Entries in The Goodwin (1)


The Goodwin


Note: The Goodwin closed in April 2013. The space is now Piora.


The Goodwin is one of those cute West Village places that you find on every third block. Eater joked that it’s all of “2012’s dining trends wrapped into one new restaurant.” A few of those trends have been toned down — I didn’t spot market-price beef jerky or a “water program” — but most are as Eater described it.

The name, like so many new restaurants monikers these days, is obscure: it refers to the Goodwin family, who once operated a farm on the site, back when the Dutch still owned Manhattan. The building is a landmarked brownstone that was once a flophouse for visiting sailors.

The space is handsomely built-out in reclaimed wood, and the main dining room (called “The Grange”) looks out on a lovely outdoor garden. None of these ideas are original, but at least they’re tastefully carried out.

The Goodwin doubles as a restaurant and wine bar. The wine list isn’t long and it has no particular focus, but it’s affordable: of forty bottles, most are under $50, and about three-fourths of them are available by the glass. (The 2007 Sangiovese blend, above left, was $48 for the bottle.)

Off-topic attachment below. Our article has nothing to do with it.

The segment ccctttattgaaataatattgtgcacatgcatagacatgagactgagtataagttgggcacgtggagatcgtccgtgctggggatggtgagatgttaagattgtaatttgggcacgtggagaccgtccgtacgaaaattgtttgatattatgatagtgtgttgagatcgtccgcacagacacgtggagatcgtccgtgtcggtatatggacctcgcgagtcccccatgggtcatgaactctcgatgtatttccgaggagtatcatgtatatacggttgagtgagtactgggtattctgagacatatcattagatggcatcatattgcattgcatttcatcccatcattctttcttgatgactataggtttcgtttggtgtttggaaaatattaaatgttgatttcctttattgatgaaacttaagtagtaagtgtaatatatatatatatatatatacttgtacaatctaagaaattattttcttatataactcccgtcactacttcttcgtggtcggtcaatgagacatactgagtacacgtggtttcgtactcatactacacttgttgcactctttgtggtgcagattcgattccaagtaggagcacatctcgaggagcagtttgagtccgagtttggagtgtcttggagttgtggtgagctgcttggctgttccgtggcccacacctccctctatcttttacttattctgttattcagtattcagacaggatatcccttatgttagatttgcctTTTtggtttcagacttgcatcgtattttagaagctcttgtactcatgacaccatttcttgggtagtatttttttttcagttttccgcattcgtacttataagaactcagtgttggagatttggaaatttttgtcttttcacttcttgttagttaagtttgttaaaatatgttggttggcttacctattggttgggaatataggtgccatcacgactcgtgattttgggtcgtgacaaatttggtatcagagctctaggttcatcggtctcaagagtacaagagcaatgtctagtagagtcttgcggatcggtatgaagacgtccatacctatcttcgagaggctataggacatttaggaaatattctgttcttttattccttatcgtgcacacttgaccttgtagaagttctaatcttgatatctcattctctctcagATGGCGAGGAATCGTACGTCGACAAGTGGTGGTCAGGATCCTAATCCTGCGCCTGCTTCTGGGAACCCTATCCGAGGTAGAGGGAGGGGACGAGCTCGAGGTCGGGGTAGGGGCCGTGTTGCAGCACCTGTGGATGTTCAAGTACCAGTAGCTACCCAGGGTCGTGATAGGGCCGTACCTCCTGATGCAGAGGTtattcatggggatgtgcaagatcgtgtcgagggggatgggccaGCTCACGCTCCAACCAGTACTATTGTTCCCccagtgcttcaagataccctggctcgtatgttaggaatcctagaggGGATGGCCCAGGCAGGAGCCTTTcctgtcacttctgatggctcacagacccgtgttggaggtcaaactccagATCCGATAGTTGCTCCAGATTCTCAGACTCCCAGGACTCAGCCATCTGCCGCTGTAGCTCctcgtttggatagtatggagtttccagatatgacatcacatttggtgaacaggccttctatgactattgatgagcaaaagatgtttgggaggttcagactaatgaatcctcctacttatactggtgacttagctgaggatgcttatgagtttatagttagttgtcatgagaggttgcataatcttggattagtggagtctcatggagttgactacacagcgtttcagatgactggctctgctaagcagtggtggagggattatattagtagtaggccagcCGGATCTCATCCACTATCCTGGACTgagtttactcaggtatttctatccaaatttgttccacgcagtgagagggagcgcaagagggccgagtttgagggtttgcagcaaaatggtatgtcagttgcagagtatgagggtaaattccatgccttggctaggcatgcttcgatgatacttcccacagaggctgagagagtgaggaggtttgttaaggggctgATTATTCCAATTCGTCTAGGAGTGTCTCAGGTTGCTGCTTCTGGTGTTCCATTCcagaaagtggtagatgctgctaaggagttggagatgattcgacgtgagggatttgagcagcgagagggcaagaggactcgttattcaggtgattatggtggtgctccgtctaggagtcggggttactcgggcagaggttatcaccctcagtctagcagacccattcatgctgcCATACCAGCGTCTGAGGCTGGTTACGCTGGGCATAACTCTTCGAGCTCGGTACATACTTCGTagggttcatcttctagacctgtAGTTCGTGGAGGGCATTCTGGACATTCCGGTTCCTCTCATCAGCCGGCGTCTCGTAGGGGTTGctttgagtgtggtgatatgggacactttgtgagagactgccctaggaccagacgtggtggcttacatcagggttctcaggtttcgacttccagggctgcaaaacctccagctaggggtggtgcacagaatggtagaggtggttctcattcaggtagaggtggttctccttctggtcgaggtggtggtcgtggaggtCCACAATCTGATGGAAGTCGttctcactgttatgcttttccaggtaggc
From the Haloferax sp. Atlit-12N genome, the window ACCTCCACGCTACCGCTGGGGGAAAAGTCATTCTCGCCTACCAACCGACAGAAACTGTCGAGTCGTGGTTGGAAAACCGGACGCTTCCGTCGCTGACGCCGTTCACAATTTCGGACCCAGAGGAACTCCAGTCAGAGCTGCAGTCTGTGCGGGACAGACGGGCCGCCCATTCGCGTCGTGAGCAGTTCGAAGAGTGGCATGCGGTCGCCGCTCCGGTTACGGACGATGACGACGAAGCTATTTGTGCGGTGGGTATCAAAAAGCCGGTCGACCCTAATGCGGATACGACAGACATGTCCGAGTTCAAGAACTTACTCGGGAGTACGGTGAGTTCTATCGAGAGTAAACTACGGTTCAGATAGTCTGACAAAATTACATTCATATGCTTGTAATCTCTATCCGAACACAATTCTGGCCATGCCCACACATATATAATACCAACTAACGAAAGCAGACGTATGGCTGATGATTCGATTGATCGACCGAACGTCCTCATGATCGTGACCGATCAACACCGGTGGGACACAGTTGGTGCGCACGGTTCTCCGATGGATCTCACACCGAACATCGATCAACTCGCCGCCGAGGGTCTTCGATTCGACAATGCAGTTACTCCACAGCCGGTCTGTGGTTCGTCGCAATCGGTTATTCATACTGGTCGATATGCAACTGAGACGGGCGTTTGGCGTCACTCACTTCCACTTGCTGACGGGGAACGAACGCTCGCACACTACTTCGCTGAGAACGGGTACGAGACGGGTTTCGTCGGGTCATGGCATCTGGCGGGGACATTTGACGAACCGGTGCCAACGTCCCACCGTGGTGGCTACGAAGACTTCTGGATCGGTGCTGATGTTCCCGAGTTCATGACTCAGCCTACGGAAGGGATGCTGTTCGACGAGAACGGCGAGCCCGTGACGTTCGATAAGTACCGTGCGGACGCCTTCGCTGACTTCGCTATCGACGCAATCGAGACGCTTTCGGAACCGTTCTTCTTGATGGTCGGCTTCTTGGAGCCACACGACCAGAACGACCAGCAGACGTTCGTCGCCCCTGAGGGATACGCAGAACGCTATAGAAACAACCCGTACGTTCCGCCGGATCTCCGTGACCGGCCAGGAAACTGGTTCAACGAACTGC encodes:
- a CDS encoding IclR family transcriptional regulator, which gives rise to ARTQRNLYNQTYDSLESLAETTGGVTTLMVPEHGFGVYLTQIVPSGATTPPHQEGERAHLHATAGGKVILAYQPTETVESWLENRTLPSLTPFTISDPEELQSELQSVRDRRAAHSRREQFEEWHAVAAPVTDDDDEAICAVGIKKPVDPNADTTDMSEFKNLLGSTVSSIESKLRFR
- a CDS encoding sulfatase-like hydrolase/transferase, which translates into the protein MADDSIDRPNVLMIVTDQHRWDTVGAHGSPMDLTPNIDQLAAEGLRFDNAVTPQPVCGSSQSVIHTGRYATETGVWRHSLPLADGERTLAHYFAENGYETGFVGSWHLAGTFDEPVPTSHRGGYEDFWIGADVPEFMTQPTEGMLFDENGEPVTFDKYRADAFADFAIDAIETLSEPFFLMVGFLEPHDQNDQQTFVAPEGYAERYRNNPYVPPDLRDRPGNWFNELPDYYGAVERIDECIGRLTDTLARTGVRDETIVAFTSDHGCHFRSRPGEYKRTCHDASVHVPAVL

The chef is Jesse Olguin, who previously was the executive sous chef at Benoit, and prior to that, chef de cuisine at Robert at the Museum of Art & Design. His menu here is in three categories, two of which are Starters ($8–14) and Appetizers ($9–16), which at most restaurants are synonymous. Entrées are priced in a wide range, $16 (the burger) to $32 (the steak). In this neighborhood, you’d call that mid-priced. I wouldn’t mind paying a dollar or two more for a better bread service than just a plate of flatbreads (above right).

We shared “The Vegetable Experience” ($15; above), a strange appetizer that could also serve as a vegan’s entrée. It’s a bounty of smoked, roasted, pickled, steamed, salt-baked and sautéed local organic vegetables. Though well prepared, it’s too much of a good thing: we didn’t finish it.


The roasted half-chicken ($25; above left) and the pork chop ($31; above right) are typical dishes at such an establishment. Both were pretty good, but I’d give the nod to the chicken.

We reserved an early Saturday evening table the same day, but later on it was full. The crowd had a slice of every demographic. With business still brisk four months after opening, you have to figure that people in the neighborhood are coming back, as they should. I’d prefer the earlier times, before it gets loud and the server a bit harder to flag down. But I’d certainly come back if I were nearby.

The Goodwin (430 Hudson Street between Morton & Leroy Streets, West Village)

Food: Mid-priced American seasonal bistro cuisine
Wine: Not a long list, but 30 wines by the glass, and many bottles below $50
Service: Good, but less attentive as the place fills up
Ambiance: A reclaimed wood dining room backed by a lush garden

Why? Not special enough to be a destination, but nice for what it is